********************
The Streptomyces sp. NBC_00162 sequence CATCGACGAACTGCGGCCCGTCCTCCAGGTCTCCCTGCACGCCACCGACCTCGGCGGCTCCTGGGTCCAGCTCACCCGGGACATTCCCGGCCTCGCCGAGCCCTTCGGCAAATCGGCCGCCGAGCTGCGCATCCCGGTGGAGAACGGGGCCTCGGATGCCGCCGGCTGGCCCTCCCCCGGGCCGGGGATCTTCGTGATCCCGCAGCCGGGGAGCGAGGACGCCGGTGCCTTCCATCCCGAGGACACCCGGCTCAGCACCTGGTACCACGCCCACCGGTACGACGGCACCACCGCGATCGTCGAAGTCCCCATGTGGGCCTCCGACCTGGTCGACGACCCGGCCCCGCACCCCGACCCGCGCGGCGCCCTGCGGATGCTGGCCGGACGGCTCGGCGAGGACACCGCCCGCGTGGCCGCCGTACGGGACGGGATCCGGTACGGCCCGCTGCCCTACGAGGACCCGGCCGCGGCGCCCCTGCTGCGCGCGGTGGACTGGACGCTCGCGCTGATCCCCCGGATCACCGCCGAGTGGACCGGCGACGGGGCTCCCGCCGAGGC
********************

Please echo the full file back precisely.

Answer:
The Streptomyces sp. NBC_00162 sequence CATCGACGAACTGCGGCCCGTCCTCCAGGTCTCCCTGCACGCCACCGACCTCGGCGGCTCCTGGGTCCAGCTCACCCGGGACATTCCCGGCCTCGCCGAGCCCTTCGGCAAATCGGCCGCCGAGCTGCGCATCCCGGTGGAGAACGGGGCCTCGGATGCCGCCGGCTGGCCCTCCCCCGGGCCGGGGATCTTCGTGATCCCGCAGCCGGGGAGCGAGGACGCCGGTGCCTTCCATCCCGAGGACACCCGGCTCAGCACCTGGTACCACGCCCACCGGTACGACGGCACCACCGCGATCGTCGAAGTCCCCATGTGGGCCTCCGACCTGGTCGACGACCCGGCCCCGCACCCCGACCCGCGCGGCGCCCTGCGGATGCTGGCCGGACGGCTCGGCGAGGACACCGCCCGCGTGGCCGCCGTACGGGACGGGATCCGGTACGGCCCGCTGCCCTACGAGGACCCGGCCGCGGCGCCCCTGCTGCGCGCGGTGGACTGGACGCTCGCGCTGATCCCCCGGATCACCGCCGAGTGGACCGGCGACGGGGCTCCCGCCGAGGC